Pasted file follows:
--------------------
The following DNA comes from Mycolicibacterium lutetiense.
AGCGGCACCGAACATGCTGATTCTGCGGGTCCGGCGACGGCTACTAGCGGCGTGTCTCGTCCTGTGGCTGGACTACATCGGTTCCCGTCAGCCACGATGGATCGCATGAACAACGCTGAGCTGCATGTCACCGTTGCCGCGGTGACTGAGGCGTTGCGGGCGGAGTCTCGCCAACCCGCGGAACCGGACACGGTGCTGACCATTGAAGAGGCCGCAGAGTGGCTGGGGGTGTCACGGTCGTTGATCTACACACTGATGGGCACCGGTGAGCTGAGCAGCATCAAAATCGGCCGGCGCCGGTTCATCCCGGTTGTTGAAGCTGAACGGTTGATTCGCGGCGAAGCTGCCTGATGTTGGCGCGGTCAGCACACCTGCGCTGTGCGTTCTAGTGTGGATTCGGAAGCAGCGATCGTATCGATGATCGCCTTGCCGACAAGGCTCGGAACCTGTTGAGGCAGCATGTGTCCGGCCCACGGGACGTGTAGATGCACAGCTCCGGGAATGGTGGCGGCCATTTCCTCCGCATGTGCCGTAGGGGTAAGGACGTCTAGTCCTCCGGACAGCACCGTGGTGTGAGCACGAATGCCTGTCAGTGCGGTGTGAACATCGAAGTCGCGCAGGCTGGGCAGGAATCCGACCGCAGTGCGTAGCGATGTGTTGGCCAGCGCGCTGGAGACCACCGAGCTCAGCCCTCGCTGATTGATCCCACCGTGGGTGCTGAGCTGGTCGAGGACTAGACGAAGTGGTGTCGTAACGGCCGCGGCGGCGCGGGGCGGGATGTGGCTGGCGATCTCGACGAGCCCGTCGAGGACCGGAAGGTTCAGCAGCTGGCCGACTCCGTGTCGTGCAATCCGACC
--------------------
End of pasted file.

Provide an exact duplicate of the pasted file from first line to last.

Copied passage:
The following DNA comes from Mycolicibacterium lutetiense.
AGCGGCACCGAACATGCTGATTCTGCGGGTCCGGCGACGGCTACTAGCGGCGTGTCTCGTCCTGTGGCTGGACTACATCGGTTCCCGTCAGCCACGATGGATCGCATGAACAACGCTGAGCTGCATGTCACCGTTGCCGCGGTGACTGAGGCGTTGCGGGCGGAGTCTCGCCAACCCGCGGAACCGGACACGGTGCTGACCATTGAAGAGGCCGCAGAGTGGCTGGGGGTGTCACGGTCGTTGATCTACACACTGATGGGCACCGGTGAGCTGAGCAGCATCAAAATCGGCCGGCGCCGGTTCATCCCGGTTGTTGAAGCTGAACGGTTGATTCGCGGCGAAGCTGCCTGATGTTGGCGCGGTCAGCACACCTGCGCTGTGCGTTCTAGTGTGGATTCGGAAGCAGCGATCGTATCGATGATCGCCTTGCCGACAAGGCTCGGAACCTGTTGAGGCAGCATGTGTCCGGCCCACGGGACGTGTAGATGCACAGCTCCGGGAATGGTGGCGGCCATTTCCTCCGCATGTGCCGTAGGGGTAAGGACGTCTAGTCCTCCGGACAGCACCGTGGTGTGAGCACGAATGCCTGTCAGTGCGGTGTGAACATCGAAGTCGCGCAGGCTGGGCAGGAATCCGACCGCAGTGCGTAGCGATGTGTTGGCCAGCGCGCTGGAGACCACCGAGCTCAGCCCTCGCTGATTGATCCCACCGTGGGTGCTGAGCTGGTCGAGGACTAGACGAAGTGGTGTCGTAACGGCCGCGGCGGCGCGGGGCGGGATGTGGCTGGCGATCTCGACGAGCCCGTCGAGGACCGGAAGGTTCAGCAGCTGGCCGACTCCGTGTCGTGCAATCCGACC